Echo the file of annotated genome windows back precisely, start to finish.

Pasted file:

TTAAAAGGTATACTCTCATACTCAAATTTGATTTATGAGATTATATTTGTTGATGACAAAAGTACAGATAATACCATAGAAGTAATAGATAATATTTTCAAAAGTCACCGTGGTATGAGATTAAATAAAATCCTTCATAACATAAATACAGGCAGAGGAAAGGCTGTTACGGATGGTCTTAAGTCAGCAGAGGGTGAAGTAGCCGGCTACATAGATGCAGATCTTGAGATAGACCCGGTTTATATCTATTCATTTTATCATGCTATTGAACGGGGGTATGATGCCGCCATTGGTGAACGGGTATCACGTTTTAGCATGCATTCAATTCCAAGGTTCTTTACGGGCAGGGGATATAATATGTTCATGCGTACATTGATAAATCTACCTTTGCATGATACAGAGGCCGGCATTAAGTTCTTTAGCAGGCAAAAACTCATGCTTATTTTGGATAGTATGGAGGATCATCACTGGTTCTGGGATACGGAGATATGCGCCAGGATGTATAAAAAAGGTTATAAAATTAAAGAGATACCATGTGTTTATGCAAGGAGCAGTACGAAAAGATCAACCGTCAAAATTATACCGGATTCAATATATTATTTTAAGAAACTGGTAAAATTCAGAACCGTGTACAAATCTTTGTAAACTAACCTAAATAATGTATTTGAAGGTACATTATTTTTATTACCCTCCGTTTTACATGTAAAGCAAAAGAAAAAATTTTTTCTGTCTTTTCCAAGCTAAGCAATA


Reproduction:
TTAAAAGGTATACTCTCATACTCAAATTTGATTTATGAGATTATATTTGTTGATGACAAAAGTACAGATAATACCATAGAAGTAATAGATAATATTTTCAAAAGTCACCGTGGTATGAGATTAAATAAAATCCTTCATAACATAAATACAGGCAGAGGAAAGGCTGTTACGGATGGTCTTAAGTCAGCAGAGGGTGAAGTAGCCGGCTACATAGATGCAGATCTTGAGATAGACCCGGTTTATATCTATTCATTTTATCATGCTATTGAACGGGGGTATGATGCCGCCATTGGTGAACGGGTATCACGTTTTAGCATGCATTCAATTCCAAGGTTCTTTACGGGCAGGGGATATAATATGTTCATGCGTACATTGATAAATCTACCTTTGCATGATACAGAGGCCGGCATTAAGTTCTTTAGCAGGCAAAAACTCATGCTTATTTTGGATAGTATGGAGGATCATCACTGGTTCTGGGATACGGAGATATGCGCCAGGATGTATAAAAAAGGTTATAAAATTAAAGAGATACCATGTGTTTATGCAAGGAGCAGTACGAAAAGATCAACCGTCAAAATTATACCGGATTCAATATATTATTTTAAGAAACTGGTAAAATTCAGAACCGTGTACAAATCTTTGTAAACTAACCTAAATAATGTATTTGAAGGTACATTATTTTTATTACCCTCCGTTTTACATGTAAAGCAAAAGAAAAAATTTTTTCTGTCTTTTCCAAGCTAAGCAATA